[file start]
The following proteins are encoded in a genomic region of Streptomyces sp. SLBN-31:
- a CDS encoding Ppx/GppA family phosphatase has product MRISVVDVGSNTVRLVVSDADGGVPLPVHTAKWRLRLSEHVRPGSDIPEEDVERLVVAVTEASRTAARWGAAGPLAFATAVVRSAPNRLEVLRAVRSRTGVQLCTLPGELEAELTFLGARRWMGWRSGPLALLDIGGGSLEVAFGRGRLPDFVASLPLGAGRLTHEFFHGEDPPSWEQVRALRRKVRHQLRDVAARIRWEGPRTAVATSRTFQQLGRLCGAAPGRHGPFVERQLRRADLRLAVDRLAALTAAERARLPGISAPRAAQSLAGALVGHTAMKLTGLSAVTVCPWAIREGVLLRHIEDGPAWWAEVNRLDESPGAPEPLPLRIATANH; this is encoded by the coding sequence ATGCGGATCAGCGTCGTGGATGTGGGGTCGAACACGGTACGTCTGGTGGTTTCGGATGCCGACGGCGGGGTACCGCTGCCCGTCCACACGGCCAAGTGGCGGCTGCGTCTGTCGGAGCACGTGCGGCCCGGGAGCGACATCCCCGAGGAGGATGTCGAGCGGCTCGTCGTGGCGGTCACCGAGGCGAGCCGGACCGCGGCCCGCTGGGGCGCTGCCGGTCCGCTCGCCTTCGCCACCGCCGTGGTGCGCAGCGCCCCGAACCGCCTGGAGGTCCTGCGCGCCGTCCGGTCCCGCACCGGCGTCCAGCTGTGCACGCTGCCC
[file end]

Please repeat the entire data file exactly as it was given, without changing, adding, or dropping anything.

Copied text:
The following proteins are encoded in a genomic region of Streptomyces sp. SLBN-31:
- a CDS encoding Ppx/GppA family phosphatase has product MRISVVDVGSNTVRLVVSDADGGVPLPVHTAKWRLRLSEHVRPGSDIPEEDVERLVVAVTEASRTAARWGAAGPLAFATAVVRSAPNRLEVLRAVRSRTGVQLCTLPGELEAELTFLGARRWMGWRSGPLALLDIGGGSLEVAFGRGRLPDFVASLPLGAGRLTHEFFHGEDPPSWEQVRALRRKVRHQLRDVAARIRWEGPRTAVATSRTFQQLGRLCGAAPGRHGPFVERQLRRADLRLAVDRLAALTAAERARLPGISAPRAAQSLAGALVGHTAMKLTGLSAVTVCPWAIREGVLLRHIEDGPAWWAEVNRLDESPGAPEPLPLRIATANH; this is encoded by the coding sequence ATGCGGATCAGCGTCGTGGATGTGGGGTCGAACACGGTACGTCTGGTGGTTTCGGATGCCGACGGCGGGGTACCGCTGCCCGTCCACACGGCCAAGTGGCGGCTGCGTCTGTCGGAGCACGTGCGGCCCGGGAGCGACATCCCCGAGGAGGATGTCGAGCGGCTCGTCGTGGCGGTCACCGAGGCGAGCCGGACCGCGGCCCGCTGGGGCGCTGCCGGTCCGCTCGCCTTCGCCACCGCCGTGGTGCGCAGCGCCCCGAACCGCCTGGAGGTCCTGCGCGCCGTCCGGTCCCGCACCGGCGTCCAGCTGTGCACGCTGCCC